Community, Diversity, Sustainability and other Overused Words

No Indoor Mask Mandate, Says Los Angeles County Public Health Director Barbara Ferrer, Pointing to Declining Hospital Admissions

In order to justify not instituting a mask mandate, Ferrer had to use more recent data from the county rather than rely on CDC data regarding hospital admissions

July 28, 2022 - There will be no reinstitution of an indoor mask mandate in public spaces, Public Health Director Barbara Ferrer announced today in a media briefing. She had announced two weeks ago that if the number of Covid-related hospitalizations remained above a certain level for two weeks in a row, she would issue a Health Order requiring masks be worn in all public indoor spaces. But she said that a recent decline in hospital admissions was bringing the county out of what the Centers for Disease Control would call High Community Level and the threatened mask mandate was not necessary. Ferrer used data from her own health department to make the recommendation rather than rely, as she has previously, on data given her from the CDC.

If the county has more than 10 Covid-19-positive patient hospital admissions per 100,000 people in a week for two weeks in a row, then the county would move from its current Medium to a High Community Level, according to the CDC. Two weeks ago, the county had 10.5 admissions per 100,000 residents per week. Last week, there were 11.4. This week, the number would have been 11.5 if Ferrer had relied on data from the CDC, which has a two-day lag. Instead, she used her own department's data that has only a one-day lag and came up with 9.7 hospital admissions per 100,000 residents.

At the media briefing, Ferrer showed multiple graphs of case numbers, hospital admissions, and wastewater samples to justify claiming that the region is on a downward trend regarding transmission.

"Any indication we're moving to a Medium Level is a good reason not to move forward with indoor masking," she said. Adding "There will be no health order today."

When asked if the two-week clock had been reset or simply paused regarding the two-week level of hospitalizations, Ferrer evaded a direct answer. "We're always looking at the utility of the frameworks we use." She said the health department has changed frameworks numerous times in recognition of the changing nature of the pandemic.

She added that she was also considering the criticism that the county is counting all Covid-positive hospital patients when creating the data point and currently only 43% of patients in the hospital who are Covid-positive are actually suffering from Covid-related disease. However, previously, Ferrer has stated that the hospital metric is designed to measure stress on the health care system, and the only significant factor to consider is whether the patient tested positive for Covid, not whether or not they are suffering from Covid. Covid-positive patients require hospitals to take additional safety protection measures and that puts stress on the health care system, Ferrer has repeatedly stated in media briefings.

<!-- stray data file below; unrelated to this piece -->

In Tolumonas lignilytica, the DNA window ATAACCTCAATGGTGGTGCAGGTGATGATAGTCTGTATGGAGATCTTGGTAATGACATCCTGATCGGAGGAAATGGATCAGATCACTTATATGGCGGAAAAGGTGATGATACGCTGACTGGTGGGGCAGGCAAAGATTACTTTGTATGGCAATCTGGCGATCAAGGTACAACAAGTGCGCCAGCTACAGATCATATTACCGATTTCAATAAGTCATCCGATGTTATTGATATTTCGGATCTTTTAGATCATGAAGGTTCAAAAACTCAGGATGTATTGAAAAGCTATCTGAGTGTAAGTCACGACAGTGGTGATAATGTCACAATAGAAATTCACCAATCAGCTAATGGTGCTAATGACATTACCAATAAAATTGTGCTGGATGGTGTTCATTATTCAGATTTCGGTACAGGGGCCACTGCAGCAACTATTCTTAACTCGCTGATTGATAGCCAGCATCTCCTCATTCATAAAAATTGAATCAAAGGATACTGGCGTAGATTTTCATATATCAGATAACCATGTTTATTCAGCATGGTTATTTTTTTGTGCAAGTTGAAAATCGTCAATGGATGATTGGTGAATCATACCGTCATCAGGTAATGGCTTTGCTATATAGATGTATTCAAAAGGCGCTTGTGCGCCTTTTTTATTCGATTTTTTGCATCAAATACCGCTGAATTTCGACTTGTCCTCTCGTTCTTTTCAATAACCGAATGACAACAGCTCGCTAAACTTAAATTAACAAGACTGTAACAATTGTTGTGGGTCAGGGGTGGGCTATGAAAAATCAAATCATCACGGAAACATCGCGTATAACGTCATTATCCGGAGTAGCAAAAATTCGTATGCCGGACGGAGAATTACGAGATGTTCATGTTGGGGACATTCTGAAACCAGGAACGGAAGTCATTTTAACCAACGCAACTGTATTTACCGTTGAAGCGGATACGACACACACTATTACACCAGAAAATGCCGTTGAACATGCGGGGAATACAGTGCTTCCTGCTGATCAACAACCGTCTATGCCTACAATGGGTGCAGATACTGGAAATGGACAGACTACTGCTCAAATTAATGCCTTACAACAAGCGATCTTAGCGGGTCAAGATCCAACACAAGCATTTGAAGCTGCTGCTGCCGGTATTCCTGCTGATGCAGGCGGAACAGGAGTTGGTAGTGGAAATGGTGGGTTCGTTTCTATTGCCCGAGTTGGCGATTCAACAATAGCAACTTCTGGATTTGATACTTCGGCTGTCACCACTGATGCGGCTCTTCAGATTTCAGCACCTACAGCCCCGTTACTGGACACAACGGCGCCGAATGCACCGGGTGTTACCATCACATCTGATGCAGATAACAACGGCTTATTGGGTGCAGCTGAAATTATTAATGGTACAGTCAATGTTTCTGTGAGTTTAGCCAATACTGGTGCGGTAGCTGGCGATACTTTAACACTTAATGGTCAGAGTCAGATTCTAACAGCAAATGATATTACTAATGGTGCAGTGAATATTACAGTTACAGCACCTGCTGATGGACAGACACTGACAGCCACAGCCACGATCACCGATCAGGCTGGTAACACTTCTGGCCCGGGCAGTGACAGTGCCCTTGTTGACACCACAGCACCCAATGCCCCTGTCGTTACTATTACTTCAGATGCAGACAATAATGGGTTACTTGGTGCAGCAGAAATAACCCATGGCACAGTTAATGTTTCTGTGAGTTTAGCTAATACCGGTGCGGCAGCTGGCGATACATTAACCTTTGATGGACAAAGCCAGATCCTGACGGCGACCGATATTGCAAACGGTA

Ferrer has been under intense pressure not to force LA County residents back into masks. On Tuesday, two of the county's Board of Supervisors demanded she not reinstitute the mask mandate. Ferrer's position as health director is not an elected office; rather she serves at the pleasure of the Board of Supervisors.

When asked by Fox 11 News how much public pressure was involved in her decision not to reinstitute a mask mandate, Ferrer claimed that her decision was based on the data. "Numbers don't lie," she said and added she felt confident that community transmission of Covid-19 was decreasing as were hospitalizations. She did not want to impose a mask mandate only to see the numbers go down and then she'd be constrained to lift it again, "moving people back and forth." She said it was "sensible" not to go ahead with indoor masking.

When asked aggressively by another Fox 11 reporter what percent of her decision was based on public reaction, Ferrer curtly said, "We made our decision based on the data," and abruptly ended the briefing 12 minutes early.


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